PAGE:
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Ecosystem impacts of Alpine water intakes for hydropower: the challenge of sediment management

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The natural flow hydrological characteristics (such as the magnitude, frequency, duration, timing, and rate of change of discharge) of Alpine streams, dominated by snowmelt and glacier melt, have been established for many years. More recently, the ecosystems that they sustain have been described and explained. However, natural Alpine flow regimes may be strongly modified by hydroelectric power production, which impacts upon both river discharge and sediment transfer, and hence on downstream flora and fauna. The impacts of barrages or dams have been well studied. However, there is a second type of flow regulation, associated with flow abstraction at intakes where the water is transferred laterally, either to another valley for storage, or at altitude within the same valley for eventual release downstream. Like barrages, such intakes also trap sediment, but because they are much smaller, they fill more frequently and so need to be flushed regularly. Downstream, while the flow regime is substantially modified, the delivery of sediment (notably coarser fractions) remains. The ecosystem impacts of such systems have been rarely considered. Through reviewing the state of our knowledge of Alpine ecosystems, we outline the key research questions that will need to be addressed in order to modify intake management so as to reduce downstream ecological impacts. Simply redesigning river flows to address sediment management will be ineffective because such redesign cannot restore a natural sediment regime and other approaches are likely to be required if stream ecology in such systems is to be improved. WIREs Water 2016, 3:41–61. doi: 10.1002/wat2.1124 This article is categorized under: Water and Life > Stresses and Pressures on Ecosystems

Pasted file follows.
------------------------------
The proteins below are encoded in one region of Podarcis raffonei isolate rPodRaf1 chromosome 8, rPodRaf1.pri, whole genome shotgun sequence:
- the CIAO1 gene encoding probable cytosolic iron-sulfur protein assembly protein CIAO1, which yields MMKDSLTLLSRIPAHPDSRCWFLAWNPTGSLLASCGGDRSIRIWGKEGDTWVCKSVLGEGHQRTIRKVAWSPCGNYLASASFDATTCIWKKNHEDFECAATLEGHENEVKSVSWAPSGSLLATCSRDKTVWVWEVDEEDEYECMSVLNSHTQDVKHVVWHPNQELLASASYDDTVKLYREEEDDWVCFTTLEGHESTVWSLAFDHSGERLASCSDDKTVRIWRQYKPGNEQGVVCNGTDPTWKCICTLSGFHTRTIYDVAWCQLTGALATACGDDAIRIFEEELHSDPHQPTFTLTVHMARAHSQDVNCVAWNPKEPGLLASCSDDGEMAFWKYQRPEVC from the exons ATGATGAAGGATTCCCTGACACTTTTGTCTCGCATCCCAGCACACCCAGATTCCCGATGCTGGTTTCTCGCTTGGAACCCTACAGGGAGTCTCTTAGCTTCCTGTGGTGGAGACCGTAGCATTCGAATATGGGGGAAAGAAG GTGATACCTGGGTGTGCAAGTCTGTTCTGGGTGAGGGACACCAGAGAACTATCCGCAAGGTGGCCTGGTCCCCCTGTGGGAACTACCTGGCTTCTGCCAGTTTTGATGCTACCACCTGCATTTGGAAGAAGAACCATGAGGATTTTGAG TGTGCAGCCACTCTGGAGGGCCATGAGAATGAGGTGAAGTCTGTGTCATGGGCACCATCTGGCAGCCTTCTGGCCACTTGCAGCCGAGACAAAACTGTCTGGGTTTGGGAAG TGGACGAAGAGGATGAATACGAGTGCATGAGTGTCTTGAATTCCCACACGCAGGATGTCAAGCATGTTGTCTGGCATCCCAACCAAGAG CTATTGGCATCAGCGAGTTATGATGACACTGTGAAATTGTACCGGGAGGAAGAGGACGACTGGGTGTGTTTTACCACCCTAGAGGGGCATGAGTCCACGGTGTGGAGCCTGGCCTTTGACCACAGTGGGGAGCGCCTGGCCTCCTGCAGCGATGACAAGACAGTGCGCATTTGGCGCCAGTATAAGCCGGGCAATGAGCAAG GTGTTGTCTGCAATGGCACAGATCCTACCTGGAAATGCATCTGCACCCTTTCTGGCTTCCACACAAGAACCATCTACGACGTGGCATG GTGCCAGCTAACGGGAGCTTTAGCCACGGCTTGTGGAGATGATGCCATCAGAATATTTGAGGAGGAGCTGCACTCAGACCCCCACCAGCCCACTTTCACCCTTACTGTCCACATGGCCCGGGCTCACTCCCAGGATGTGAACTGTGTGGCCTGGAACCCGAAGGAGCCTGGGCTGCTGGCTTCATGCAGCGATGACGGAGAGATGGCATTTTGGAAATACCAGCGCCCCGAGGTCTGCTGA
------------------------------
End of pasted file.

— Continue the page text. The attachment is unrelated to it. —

Modeled values of the critical discharge for median grain sizes from 0.06 to 0.16 m, 84th percentiles set always to be 0.04 m greater than the median, and shown for a range of slopes (plotted on the first y axis). Critical discharges are calculated based upon the method of Nitsche et al. which corrects for greater energy losses in mountain streams with macroform‐bed roughness. Superimposed are frequency distributions of discharge for the Haut Glacier d'Arolla (data from Figure , plotted here on second y axis) calculated for May 1 to September 30 for the natural flow and the residual flow after abstraction.
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The natural flow hydrograph for a glacial catchment (Haut Glacier d'Arolla, data for a location at 2505 m a.s.l.) and the flow recorded downstream, produced by events designed to empty the intake of sediment. The data were provided by Grande Dixence SA for 1989 as an example.
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Characteristic invertebrate taxa distributions in glacial stream according to Brittain and Milner (p. 1572).
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Example of flow hydrographs for a nival catchment (Vallon de Nant, data for a location at 1350 m a.s.l.) and a glacial catchment (Haut Glacier d'Arolla, data for a location at 2505 m a.s.l.). The Haut Glacier d'Arolla data were provided by Grande Dixence SA (data from 1989 to illustrate and support Table ).
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Example of the Bas Glacier d'Arolla water intake (Valais, Switzerland) and a classic flow intake design (Ref ). The water is caught and diverted to be used for the hydroelectric production; only a residual discharge is released to the river downstream (even sometimes none); the sediments are managed by two traps: the first gravel trap holds the larger sediments by coarse grills whereas the sand trap holds finer sediment with a few water; the respective doors can be manually or automatically opened when the storage traps are full or to let the water flow.
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